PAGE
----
My Journey: Coping with Dry Eye Syndrome

Holly applying her eye drops July is Dry Eye Disease Awareness Month! Dry eye disease is one of the most common eye problems affecting people today. Although the actual prevalence of dry eye is difficult to determine, due to varying definitions of the disease, the National Eye Institute, in Facts about Dry Eye, estimates that "… five million Americans 50 years of age and older are estimated to have dry eye. Of these, more than three million are women and more than one and a half million are men. Tens of millions more have less severe


Notes on Blindness: A Remarkable Film About Professor John Hull's Experience of Blindness Receives Strong Reviews

"Vision, in ordinary circumstances, is seamless and gives no indication of the underlying processes on which it depends. It has to be decomposed, experimentally or in neurological disorders, to show the elements that compose it." ~Oliver Sacks, M.D., In the River of Consciousness Touching the Rock: An Experience of Blindness Touching the Rock: An Experience of Blindness, first published in 1990, is the


An Award-Winning Optometric Student Essay: Ethical Issues in Low Vision Rehabilitation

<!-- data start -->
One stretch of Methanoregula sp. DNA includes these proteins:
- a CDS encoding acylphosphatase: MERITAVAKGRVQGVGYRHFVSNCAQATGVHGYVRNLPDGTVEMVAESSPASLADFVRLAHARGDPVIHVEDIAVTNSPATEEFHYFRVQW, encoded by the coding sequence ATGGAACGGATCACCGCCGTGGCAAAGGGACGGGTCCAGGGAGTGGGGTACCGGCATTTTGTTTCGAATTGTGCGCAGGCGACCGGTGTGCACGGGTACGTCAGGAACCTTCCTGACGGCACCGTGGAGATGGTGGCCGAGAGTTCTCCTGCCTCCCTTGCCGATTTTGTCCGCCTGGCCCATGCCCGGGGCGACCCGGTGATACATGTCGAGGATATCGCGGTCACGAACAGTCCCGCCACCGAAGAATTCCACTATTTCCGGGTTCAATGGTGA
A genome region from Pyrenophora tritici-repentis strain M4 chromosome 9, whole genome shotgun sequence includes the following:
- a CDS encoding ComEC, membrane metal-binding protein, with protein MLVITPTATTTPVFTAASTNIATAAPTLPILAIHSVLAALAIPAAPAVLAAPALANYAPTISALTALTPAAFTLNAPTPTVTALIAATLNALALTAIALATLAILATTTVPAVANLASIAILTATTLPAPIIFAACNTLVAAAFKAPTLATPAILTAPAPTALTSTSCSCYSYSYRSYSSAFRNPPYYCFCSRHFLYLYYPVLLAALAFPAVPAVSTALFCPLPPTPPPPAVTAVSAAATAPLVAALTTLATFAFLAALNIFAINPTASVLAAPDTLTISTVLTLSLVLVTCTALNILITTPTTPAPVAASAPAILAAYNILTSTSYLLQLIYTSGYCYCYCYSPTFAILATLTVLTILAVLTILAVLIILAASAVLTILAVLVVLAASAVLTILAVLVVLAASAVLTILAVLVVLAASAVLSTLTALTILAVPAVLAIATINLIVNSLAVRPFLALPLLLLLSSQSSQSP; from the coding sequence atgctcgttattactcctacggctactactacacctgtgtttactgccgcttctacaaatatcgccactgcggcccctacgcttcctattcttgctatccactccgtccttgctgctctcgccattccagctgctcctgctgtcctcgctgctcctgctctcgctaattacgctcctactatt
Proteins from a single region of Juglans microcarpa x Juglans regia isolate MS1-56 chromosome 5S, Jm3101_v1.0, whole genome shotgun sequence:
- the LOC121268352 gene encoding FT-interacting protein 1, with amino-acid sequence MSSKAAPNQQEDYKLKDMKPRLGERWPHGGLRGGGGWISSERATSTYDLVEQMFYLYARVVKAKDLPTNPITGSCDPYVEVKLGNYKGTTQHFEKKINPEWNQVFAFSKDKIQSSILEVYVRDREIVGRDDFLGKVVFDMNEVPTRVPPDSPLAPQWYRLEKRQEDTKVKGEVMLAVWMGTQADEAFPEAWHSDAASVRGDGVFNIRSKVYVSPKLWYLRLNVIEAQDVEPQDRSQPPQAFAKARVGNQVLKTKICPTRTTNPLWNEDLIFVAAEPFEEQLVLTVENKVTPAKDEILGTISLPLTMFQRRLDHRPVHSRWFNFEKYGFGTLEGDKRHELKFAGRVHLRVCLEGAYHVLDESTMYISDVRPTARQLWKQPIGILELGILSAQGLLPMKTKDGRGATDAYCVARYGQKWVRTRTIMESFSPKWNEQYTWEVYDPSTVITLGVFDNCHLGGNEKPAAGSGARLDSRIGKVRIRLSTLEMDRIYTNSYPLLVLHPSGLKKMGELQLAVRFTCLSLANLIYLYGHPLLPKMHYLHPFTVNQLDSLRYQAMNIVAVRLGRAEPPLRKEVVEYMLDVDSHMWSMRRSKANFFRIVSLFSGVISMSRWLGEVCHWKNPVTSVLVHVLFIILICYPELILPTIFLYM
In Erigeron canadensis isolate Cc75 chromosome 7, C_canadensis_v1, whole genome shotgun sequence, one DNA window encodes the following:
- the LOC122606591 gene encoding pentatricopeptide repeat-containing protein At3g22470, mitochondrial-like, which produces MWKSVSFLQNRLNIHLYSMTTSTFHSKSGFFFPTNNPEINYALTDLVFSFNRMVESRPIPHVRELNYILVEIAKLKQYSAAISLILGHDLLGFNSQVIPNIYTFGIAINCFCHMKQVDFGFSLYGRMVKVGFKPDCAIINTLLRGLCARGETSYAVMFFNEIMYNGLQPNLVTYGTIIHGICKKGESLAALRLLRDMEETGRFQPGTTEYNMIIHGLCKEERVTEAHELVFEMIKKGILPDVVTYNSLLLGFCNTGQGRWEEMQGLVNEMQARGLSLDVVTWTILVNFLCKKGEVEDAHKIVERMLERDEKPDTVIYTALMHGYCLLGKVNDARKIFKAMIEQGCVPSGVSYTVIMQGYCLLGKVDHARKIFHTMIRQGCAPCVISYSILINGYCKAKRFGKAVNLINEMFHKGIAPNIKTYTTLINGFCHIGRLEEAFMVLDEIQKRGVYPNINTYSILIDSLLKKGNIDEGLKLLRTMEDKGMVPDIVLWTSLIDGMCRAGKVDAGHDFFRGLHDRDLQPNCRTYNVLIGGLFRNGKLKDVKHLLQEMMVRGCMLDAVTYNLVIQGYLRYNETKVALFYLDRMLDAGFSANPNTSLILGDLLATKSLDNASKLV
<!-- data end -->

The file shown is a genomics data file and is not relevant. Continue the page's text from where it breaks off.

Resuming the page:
The Association of Schools and Colleges of Optometry (ASCO) is the academic leadership organization committed to promoting excellence in optometric education. ASCO's activities cover a wide range of educational issues related to optometry, including applicant development and diversity, faculty and executive development, advocacy, and communications. ASCO also recognizes optometric student achievement through a number of annual awards, including the


Aging in America: Women at Risk for Vision Problems

by Mary E. Worstell, MPH Editor's note: Guest blogger Mary E. Worstell, MPH, is Senior Advisor, Office on Women's Health, United States Department of Health and Human Services. Ms. Worstell recently spoke on a panel at the American Foundation for the Blind (AFB) Leadership Conference and at a recent teleconference on the 21st Century Agenda on Vision Loss and Aging. She spoke to the health and disability disparities represented by seniors with vision loss and the need for collaborative efforts to improve services for older persons with vision loss. She encouraged our community to "be proactive and at the